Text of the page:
Habits: The Good News (and the Bad)

You may have heard that new habits take 28 or 30 days to form. Unfortunately, that just isn’t true. New habits start to form as soon as we start cultivating a practice, but they don’t become habitual until the neuronal pathways that drive the new behaviour are wired in strongly. And that typically takes closer to 6 months for each new behaviour. Which, by the way, is why a lot of coaches offer 6-12 month packages for transformative changes. That’s how long it takes for real change to stick.

But could we speed it up?

Short answer: it depends.

It is easier to start a new habit f you can sandwich it in between two habitual things than to establish a routine where you have not had any routines. It is easier to change something you do frequently than something you do infrequently. And, it is easier to change something you do in only one place or lots of different places than something you do in a few places.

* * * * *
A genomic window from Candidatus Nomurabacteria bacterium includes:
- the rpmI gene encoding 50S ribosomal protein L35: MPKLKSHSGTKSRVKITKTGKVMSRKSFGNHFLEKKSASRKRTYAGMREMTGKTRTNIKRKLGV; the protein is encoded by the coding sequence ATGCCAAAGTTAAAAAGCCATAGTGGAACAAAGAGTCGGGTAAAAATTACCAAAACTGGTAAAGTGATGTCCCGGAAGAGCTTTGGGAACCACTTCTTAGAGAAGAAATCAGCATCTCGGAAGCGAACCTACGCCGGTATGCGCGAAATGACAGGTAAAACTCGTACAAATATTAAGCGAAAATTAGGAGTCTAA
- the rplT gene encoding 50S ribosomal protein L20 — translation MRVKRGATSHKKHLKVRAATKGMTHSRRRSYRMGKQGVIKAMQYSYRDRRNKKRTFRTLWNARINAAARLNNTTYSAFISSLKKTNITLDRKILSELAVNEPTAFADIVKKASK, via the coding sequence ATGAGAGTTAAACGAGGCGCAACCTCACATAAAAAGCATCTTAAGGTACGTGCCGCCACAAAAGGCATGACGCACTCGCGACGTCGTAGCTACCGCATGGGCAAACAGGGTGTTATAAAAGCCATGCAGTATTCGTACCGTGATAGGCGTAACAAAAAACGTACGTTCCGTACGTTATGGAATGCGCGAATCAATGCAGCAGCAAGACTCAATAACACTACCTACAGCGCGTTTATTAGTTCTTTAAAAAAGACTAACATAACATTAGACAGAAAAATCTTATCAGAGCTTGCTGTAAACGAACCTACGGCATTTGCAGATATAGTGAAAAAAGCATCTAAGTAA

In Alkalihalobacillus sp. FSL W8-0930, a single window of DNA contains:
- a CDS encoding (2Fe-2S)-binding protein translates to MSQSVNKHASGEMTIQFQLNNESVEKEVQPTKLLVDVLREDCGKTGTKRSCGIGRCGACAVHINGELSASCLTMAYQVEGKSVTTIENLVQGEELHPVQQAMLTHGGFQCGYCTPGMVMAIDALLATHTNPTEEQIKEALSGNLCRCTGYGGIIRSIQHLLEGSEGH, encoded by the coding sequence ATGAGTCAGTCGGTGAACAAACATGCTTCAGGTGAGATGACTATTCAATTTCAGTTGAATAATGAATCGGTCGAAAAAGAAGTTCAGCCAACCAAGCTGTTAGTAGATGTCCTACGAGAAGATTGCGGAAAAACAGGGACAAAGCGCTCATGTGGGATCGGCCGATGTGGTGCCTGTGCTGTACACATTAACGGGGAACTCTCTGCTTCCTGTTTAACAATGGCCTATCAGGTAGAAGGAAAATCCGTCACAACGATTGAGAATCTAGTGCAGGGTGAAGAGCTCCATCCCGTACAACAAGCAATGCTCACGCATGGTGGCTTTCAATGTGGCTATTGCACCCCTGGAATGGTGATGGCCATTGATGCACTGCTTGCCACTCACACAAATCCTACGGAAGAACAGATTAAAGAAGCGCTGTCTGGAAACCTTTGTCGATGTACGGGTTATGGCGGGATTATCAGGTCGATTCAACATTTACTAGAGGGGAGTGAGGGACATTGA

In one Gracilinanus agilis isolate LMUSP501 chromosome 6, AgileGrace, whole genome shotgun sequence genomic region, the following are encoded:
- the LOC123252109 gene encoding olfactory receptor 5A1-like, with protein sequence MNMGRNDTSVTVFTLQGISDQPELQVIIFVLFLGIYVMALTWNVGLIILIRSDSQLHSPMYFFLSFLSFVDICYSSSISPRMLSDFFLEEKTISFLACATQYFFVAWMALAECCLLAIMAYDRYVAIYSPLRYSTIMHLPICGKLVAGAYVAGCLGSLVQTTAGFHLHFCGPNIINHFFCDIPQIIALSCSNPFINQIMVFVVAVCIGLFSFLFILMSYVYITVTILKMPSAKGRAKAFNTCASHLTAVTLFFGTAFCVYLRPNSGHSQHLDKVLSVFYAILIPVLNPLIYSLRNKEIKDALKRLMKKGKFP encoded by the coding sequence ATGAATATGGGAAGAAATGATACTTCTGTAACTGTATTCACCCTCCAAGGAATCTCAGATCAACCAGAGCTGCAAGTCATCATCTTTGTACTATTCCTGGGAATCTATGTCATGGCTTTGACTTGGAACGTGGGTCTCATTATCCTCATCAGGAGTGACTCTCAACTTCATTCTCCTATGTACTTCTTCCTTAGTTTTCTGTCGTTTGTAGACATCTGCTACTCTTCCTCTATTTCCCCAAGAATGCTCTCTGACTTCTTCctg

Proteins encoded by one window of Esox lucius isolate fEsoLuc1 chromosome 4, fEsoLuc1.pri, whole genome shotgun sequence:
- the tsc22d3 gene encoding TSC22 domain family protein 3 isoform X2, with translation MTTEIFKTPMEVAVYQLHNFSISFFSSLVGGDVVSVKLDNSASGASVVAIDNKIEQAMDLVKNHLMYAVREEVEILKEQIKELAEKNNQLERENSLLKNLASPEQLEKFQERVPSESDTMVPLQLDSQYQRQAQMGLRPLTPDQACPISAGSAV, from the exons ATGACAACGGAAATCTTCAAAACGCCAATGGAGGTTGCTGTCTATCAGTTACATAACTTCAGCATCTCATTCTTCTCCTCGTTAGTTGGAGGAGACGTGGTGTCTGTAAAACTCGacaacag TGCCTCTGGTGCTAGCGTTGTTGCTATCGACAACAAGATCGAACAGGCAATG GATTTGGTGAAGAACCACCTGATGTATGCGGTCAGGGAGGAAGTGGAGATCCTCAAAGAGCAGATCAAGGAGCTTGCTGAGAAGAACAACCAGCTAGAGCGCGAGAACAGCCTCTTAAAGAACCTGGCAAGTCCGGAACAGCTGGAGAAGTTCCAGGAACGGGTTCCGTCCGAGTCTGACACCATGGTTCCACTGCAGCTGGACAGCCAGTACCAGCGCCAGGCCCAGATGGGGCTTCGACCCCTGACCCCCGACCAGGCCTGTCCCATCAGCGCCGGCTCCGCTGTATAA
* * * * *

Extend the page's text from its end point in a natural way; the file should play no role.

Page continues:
But no matter what the situation, establishing a habit requires a training period.
During that training period, we need to consciously practice the new habit. And it just isn’t possible to keep conscious all the time. Life gets in the way. Which means that we need compassion for ourselves as we fall off the wagon and climb back on. We need a reason to keep climbing back on. And we need often need reminders to help us notice that we have fallen off.

The good news is that the practice of noticing that we have dropped our practice and starting again IS part of the way of forming the new habit we want. Not just an annoying part, a necessary part. So when we notice that we have slipped, we get to celebrate: “Hey, congratulations, I noticed my slip.” And then when we get back to practicing, we can celebrate that, too. “Look at me getting back on this horse!”